The problem with school is that it can really cut into your reading time.
Gone are the glorious days of lugging hefty historical novels in your beach bag, watching the iced coffee make condensation rings all over your favorite vampire series, and listening to a hardboiled mystery on tape while cruising the city at sunset on your trusty bicycle.*
Here are the days of reading to transmit information from the outside to the inside of your brain. And that is no fun at all.
The good news is that this summer issued some very entertaining, very smart reads that make the transition from the backseat of a road trip to the corner cubicle of the library pretty seamlessly. Here, as a last hurrah to summer reading, is a list of nonfiction to help you actually enjoy getting yourself educated.
But What if We’re Wrong?, Chuck Klosterman
This book is a great accompaniment to pretty much any academic study of pop culture, from music to art to digital culture to literature. Klosterman imagines what the current world will look like when viewed from far away in the distant future, and seeks to understand what will be or won’t be important through a series of interviews with the present age’s great thinkers and creators.
Trying to get psyched for your lab science requirement? Try this book. Wong examines the fascinating and largely unseen world of bacteria, which includes a close look at all the bacteria you really did not want to know were in/on/around your body. From bacteria who coexist with creatures in the deepest sea to the human microbiome, it’s a captivating look at the unseen bacterial world that surrounds us.
The Fire this Time: A New Generation Speaks About Race, Edited by Jesmyn Ward
This stunning collection of essays (and some poetry) features many of today’s most compelling writers on race as they take James Baldwin’s 1963 work The Fire Next Time as a starting point for reflecting on what both has and has not changed since the Civil Rights era in the United States.
White Rage: The Unspoken Truth of America’s Racial Divide, Carol Anderson
Like the above title, this book would be a great way to prep for your African American history course or your political science special topics seminar. The author traces overwhelming tensions between black and white Americans from the passage of the Thirteenth Amendment in 1865 to the current climate of the Black Lives Matter movement, showing the ways in which significant progress for African Americans in the United States has systematically been met with debilitating backlash.
The Gene: An Intimate History, Siddhartha Mukherjee
This compelling (and, at certain points, controversial) new work from the author of The Emperor of Maladies not only tells the story of genetics as a scientific discipline, it also intimately portrays our historic relationship to the knowledge we glean from studying the genome. How far removed are humans from other species? What are the ethics of tampering with DNA? Is human identity written in an unbreakable code? Mukherjee explores these unsettling questions while also detailing the history of mental illness in his own family.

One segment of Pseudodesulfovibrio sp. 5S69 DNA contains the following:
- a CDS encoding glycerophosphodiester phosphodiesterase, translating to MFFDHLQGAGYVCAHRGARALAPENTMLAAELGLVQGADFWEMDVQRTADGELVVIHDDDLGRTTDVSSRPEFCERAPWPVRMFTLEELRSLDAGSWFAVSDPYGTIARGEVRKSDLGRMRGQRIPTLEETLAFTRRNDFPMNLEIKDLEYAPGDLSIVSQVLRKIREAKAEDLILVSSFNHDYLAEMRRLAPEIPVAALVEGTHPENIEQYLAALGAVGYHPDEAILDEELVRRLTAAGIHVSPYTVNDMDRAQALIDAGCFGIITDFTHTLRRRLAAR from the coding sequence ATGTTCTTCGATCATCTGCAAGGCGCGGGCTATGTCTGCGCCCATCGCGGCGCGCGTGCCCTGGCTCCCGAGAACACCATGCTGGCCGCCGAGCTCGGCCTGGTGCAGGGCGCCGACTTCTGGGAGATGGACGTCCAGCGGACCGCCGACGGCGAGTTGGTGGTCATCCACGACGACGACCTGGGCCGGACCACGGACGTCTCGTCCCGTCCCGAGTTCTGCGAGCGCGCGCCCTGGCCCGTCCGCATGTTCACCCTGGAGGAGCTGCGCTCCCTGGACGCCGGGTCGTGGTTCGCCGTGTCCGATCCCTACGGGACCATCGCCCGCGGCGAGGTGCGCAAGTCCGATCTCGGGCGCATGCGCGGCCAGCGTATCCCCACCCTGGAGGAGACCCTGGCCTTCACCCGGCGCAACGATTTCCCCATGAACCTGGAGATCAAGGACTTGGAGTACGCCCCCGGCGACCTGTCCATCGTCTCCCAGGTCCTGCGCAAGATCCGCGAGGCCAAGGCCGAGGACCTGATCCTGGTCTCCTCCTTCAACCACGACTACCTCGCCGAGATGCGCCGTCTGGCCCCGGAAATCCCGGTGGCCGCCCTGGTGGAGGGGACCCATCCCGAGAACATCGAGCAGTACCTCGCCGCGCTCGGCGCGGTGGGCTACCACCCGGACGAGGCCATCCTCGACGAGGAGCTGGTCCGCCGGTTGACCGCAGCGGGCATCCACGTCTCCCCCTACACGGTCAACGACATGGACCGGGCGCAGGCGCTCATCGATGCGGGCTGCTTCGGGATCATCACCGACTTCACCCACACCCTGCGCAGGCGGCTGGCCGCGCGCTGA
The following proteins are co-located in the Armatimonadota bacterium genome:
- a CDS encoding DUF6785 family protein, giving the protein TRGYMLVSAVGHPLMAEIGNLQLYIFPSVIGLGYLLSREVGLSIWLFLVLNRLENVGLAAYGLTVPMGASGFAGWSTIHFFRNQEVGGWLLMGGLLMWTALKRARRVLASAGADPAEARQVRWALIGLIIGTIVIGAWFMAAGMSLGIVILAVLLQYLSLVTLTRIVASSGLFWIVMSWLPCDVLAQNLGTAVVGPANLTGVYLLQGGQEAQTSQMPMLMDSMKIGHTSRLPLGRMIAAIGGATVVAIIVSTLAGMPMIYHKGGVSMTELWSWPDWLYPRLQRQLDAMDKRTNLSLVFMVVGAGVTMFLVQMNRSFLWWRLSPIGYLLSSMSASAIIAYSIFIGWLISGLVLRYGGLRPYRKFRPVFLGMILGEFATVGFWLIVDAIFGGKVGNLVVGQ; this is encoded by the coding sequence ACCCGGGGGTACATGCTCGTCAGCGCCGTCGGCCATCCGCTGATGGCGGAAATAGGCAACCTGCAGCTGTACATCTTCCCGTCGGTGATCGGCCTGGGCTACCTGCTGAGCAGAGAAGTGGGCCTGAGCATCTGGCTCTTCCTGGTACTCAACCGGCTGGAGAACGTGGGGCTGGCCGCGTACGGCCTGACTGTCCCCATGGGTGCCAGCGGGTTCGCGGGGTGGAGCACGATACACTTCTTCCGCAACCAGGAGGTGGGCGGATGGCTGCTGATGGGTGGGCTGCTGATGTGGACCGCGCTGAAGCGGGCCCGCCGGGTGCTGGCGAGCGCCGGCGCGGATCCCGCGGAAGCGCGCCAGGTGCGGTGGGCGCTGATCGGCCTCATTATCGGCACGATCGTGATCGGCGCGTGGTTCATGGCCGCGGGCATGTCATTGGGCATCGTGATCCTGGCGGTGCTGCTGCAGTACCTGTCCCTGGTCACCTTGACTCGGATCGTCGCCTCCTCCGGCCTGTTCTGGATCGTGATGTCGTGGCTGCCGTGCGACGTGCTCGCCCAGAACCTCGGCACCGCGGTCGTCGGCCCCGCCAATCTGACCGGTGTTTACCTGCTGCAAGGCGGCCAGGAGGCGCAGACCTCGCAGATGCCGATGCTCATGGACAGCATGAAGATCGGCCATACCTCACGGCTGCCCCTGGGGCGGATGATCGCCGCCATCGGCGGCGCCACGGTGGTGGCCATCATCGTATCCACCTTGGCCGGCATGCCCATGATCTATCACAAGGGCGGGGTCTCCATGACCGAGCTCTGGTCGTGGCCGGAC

Who Cooked Adam Smith’s Dinner?, Katrine Marçal
In a text that can be cross-listed as extracurricular reading for both your Econ 101 and your women’s studies courses, Marçal goes to the root of economics as a field, and shows how the vast contributions of women in their role as caregivers have been systematically ignored. By arguing that we must take into account the significant jobs that are often performed by women and are also often uncompensated, the author also criticizes our nearly religious zeal for the contemporary study of economics.
Women in Science: 50 Fearless Pioneers Who Changed the World, Rachel Ignotofsky
This book is a delight. It’s clever and beautifully illustrated and profiles 50 women scientists (most of whose names are probably unfamiliar) and their major contributions to their fields, going as far back as the 4th century Greek astronomer and philosopher Hypatia. Enjoy it on your own, or with your students.
White Trash: The 400-Year Untold History of Class in America, Nancy Isenberg
In this sweeping history, Isenberg chronicles America’s white working class from the 1850’s to the present day. While it has been criticized for focusing on class somewhat at the expense of race and gender considerations, this significant work also reveals how the American dream of a “classless society,” in which upward mobility is an infinitely attainable possibility, is a deeply ingrained and damaging fiction.
Our understanding of human evolution has come about not slowly but with sudden leaps, most famously brought about by the discovery and verification process of a new fossil, like that of the famous Taung child or of Lucy. Here, Isenberg not only writes about the significance of the fossils themselves, but also tells the equally fascinating story of how the knowledge gained by these skeletons had vast effects on both the scientific community and society at large.
Paper: Paging Through History, Mark Kurlansky
This is an example of my favorite type of nonfiction book: the type that tells a rich and complicated story about a seemingly mundane object/trend/animal that you never would have thought to be interested in. (Kurlansky has also written several books about fish.) Yes, of course, this is about paper, but it is more so about the development of literacy, mass production, and art, among other topics. Read this during the break in your world history survey course.
*That’s not safe. Stop listening to books on your bike. I know. It’s awesome. Don’t do it. No, not even on the bike path.